# Electronic Circuits and Projects Forum

## Multimeter's ammeter accuracy

1. Originally Posted by Ziddik
sorry, but i can't understand that. What do u mean with i should measure the current in series? Please explain
Note the drawing in post #2 of this thread. It shows the current meter in series and the voltmeter in parallel with the load.

Ron

2. Originally Posted by Nigel Goodwin
Isn't that simply because the shunt was inside the negative feedback loop?, it doesn't matter which lead it's in, as long as it's inside the loop.
There are two different and distinct negative feedback loops: one for voltage control and one for current control or current limiting. THe CV (constant voltage) loop senses the output terminals. The CC (constant current) loop senses across the current shunt. The shunt could be in either lead but putting it in the negative line simplifies the design,

3. Originally Posted by bountyhunter
There are two different and distinct negative feedback loops: one for voltage control and one for current control or current limiting. THe CV (constant voltage) loop senses the output terminals. The CC (constant current) loop senses across the current shunt. The shunt could be in either lead but putting it in the negative line simplifies the design,
Yes, it's a standard method in regulated PSU's, and as you say it's often more convenient (for current limiting) to have the shunt in the negative lead.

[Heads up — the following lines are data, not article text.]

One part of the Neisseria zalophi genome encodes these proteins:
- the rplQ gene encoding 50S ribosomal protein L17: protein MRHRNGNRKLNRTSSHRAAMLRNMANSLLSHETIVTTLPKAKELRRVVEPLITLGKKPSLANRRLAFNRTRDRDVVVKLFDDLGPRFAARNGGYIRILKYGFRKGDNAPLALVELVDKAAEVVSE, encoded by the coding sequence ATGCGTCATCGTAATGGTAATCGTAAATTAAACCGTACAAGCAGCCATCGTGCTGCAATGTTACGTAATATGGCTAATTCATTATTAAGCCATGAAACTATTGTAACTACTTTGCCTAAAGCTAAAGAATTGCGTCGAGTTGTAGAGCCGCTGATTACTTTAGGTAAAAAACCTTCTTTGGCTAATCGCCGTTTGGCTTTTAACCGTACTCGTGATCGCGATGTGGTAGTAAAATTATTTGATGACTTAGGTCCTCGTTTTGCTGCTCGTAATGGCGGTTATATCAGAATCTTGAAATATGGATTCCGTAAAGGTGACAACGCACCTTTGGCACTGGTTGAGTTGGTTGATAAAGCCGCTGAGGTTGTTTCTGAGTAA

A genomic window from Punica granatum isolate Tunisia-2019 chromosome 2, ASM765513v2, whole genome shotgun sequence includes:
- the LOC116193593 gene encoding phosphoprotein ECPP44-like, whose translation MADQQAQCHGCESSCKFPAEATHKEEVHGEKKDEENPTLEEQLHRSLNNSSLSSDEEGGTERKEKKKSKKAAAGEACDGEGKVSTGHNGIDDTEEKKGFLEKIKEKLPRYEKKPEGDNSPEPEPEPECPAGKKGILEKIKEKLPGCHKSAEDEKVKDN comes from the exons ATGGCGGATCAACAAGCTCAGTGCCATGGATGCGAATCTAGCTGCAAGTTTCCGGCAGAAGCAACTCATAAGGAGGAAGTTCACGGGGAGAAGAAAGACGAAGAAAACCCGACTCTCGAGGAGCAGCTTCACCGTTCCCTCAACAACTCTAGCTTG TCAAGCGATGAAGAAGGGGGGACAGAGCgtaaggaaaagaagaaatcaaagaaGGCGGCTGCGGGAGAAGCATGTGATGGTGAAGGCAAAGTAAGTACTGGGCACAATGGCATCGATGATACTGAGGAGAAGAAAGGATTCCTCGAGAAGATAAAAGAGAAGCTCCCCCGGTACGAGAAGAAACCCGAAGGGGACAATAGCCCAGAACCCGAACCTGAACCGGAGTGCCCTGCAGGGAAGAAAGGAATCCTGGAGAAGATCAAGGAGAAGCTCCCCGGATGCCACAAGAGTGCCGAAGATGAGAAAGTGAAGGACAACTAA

4. Here is another sketch of a voltmeter and a current meter:

5. Originally Posted by Reloadron
Note the drawing in post #2 of this thread. It shows the current meter in series and the voltmeter in parallel with the load.

Ron
but how to measure the output current of a powersupply if nothing is connected as load?

6. Originally Posted by Ziddik
but how to measure the output current of a powersupply if nothing is connected as load?
There's nothing to measure, current is what something (the load) consumes, with no load nothing is consumed.

7. Originally Posted by Nigel Goodwin
There's nothing to measure, current is what something (the load) consumes, with no load nothing is consumed.
Oh.. my! Thank u

8. I have found the same thing, with various meters. There are some RADARs that require measuring crystal current with a Simpson 260, for just this reason. My recommendation is to get an appropriately sized shunt, and calculate the current using Ohms law. You can find them on ebay and Amazon for 25 to 30 bucks. Granted, at these prices they are not calibrated, but you can send them out for that.

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